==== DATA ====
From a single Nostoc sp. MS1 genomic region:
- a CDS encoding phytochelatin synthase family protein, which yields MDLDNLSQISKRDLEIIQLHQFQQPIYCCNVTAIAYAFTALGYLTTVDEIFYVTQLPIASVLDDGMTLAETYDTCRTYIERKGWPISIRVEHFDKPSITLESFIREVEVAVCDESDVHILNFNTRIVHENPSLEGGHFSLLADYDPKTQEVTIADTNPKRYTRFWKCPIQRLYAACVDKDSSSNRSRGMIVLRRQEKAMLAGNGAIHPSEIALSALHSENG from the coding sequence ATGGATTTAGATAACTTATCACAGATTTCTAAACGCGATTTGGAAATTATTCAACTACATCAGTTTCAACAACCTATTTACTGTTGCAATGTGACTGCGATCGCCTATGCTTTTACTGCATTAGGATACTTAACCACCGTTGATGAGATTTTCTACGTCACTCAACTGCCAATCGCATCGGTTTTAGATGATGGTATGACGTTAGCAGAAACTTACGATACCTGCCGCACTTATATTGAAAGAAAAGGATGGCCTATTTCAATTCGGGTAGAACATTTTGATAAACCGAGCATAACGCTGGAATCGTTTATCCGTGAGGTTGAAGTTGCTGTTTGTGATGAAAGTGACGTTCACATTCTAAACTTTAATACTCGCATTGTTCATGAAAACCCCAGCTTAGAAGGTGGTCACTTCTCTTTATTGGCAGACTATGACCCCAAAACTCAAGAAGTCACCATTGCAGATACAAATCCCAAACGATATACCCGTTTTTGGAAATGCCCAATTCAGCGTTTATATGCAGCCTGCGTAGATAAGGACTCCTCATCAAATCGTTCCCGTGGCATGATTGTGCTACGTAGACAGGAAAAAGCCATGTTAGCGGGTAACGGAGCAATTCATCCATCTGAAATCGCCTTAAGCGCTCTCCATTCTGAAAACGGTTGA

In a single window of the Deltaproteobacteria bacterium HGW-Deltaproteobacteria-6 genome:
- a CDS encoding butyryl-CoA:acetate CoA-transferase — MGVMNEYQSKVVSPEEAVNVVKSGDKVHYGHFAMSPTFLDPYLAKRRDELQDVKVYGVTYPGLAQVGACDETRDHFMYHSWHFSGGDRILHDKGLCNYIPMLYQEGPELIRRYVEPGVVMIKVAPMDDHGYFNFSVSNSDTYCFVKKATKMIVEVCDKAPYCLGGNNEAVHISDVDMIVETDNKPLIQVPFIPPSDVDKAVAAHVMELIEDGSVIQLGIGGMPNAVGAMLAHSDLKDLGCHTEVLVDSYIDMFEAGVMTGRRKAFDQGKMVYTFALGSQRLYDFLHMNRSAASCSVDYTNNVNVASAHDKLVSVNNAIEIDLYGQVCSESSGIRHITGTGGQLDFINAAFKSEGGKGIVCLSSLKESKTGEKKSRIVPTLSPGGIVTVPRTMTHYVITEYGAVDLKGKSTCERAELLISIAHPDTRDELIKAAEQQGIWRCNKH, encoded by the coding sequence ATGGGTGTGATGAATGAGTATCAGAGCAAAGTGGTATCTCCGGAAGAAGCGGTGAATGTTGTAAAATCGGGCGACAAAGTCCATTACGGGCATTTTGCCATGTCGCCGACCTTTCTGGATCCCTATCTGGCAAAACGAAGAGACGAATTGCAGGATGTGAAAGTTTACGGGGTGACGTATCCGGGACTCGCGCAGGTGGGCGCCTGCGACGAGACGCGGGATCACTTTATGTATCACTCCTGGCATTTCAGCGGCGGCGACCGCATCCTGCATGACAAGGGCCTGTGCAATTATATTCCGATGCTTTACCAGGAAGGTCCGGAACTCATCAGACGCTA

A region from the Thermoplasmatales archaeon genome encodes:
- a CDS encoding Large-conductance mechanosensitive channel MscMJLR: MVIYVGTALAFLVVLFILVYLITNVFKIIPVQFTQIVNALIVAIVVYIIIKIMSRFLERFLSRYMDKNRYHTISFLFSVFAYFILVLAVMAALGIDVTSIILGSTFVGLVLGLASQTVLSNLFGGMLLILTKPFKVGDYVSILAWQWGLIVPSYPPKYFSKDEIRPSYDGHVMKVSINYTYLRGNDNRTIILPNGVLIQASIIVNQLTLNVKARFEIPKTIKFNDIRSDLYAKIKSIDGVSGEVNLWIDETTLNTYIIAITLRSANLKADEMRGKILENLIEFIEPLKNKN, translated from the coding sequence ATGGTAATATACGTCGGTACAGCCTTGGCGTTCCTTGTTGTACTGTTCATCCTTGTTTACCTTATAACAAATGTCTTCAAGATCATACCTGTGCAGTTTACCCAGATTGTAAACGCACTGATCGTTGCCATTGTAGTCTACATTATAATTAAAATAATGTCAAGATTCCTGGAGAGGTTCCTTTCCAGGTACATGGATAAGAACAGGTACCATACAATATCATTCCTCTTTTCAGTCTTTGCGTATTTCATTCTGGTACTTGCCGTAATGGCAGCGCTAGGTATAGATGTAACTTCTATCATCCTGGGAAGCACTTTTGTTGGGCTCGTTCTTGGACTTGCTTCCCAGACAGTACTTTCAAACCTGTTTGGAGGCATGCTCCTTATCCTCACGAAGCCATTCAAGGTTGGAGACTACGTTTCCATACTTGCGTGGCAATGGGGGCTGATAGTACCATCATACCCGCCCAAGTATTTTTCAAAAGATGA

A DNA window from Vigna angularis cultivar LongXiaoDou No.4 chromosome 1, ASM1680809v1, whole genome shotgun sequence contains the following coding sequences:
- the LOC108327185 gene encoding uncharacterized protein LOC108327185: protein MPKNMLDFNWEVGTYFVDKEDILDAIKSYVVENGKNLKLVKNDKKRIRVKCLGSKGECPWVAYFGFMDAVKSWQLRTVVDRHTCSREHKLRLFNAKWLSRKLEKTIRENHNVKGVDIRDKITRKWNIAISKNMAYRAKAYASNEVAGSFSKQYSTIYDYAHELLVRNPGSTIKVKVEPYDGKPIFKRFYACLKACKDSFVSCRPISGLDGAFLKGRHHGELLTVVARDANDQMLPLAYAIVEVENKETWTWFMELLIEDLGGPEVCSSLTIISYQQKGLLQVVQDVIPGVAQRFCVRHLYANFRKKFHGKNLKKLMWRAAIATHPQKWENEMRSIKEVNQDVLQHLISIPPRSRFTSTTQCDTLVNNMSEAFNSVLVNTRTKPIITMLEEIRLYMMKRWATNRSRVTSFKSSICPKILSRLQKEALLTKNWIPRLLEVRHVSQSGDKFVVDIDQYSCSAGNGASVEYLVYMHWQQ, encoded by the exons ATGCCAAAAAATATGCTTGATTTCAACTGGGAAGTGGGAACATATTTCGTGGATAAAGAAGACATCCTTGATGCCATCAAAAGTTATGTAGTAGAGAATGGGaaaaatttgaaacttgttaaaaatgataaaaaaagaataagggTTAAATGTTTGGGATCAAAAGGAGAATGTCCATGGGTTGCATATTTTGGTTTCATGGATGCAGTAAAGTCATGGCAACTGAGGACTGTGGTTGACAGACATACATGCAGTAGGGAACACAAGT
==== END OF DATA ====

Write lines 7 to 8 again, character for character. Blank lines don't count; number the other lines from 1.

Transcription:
A DNA window from Vigna angularis cultivar LongXiaoDou No.4 chromosome 1, ASM1680809v1, whole genome shotgun sequence contains the following coding sequences:
- the LOC108327185 gene encoding uncharacterized protein LOC108327185: protein MPKNMLDFNWEVGTYFVDKEDILDAIKSYVVENGKNLKLVKNDKKRIRVKCLGSKGECPWVAYFGFMDAVKSWQLRTVVDRHTCSREHKLRLFNAKWLSRKLEKTIRENHNVKGVDIRDKITRKWNIAISKNMAYRAKAYASNEVAGSFSKQYSTIYDYAHELLVRNPGSTIKVKVEPYDGKPIFKRFYACLKACKDSFVSCRPISGLDGAFLKGRHHGELLTVVARDANDQMLPLAYAIVEVENKETWTWFMELLIEDLGGPEVCSSLTIISYQQKGLLQVVQDVIPGVAQRFCVRHLYANFRKKFHGKNLKKLMWRAAIATHPQKWENEMRSIKEVNQDVLQHLISIPPRSRFTSTTQCDTLVNNMSEAFNSVLVNTRTKPIITMLEEIRLYMMKRWATNRSRVTSFKSSICPKILSRLQKEALLTKNWIPRLLEVRHVSQSGDKFVVDIDQYSCSAGNGASVEYLVYMHWQQ, encoded by the exons ATGCCAAAAAATATGCTTGATTTCAACTGGGAAGTGGGAACATATTTCGTGGATAAAGAAGACATCCTTGATGCCATCAAAAGTTATGTAGTAGAGAATGGGaaaaatttgaaacttgttaaaaatgataaaaaaagaataagggTTAAATGTTTGGGATCAAAAGGAGAATGTCCATGGGTTGCATATTTTGGTTTCATGGATGCAGTAAAGTCATGGCAACTGAGGACTGTGGTTGACAGACATACATGCAGTAGGGAACACAAGT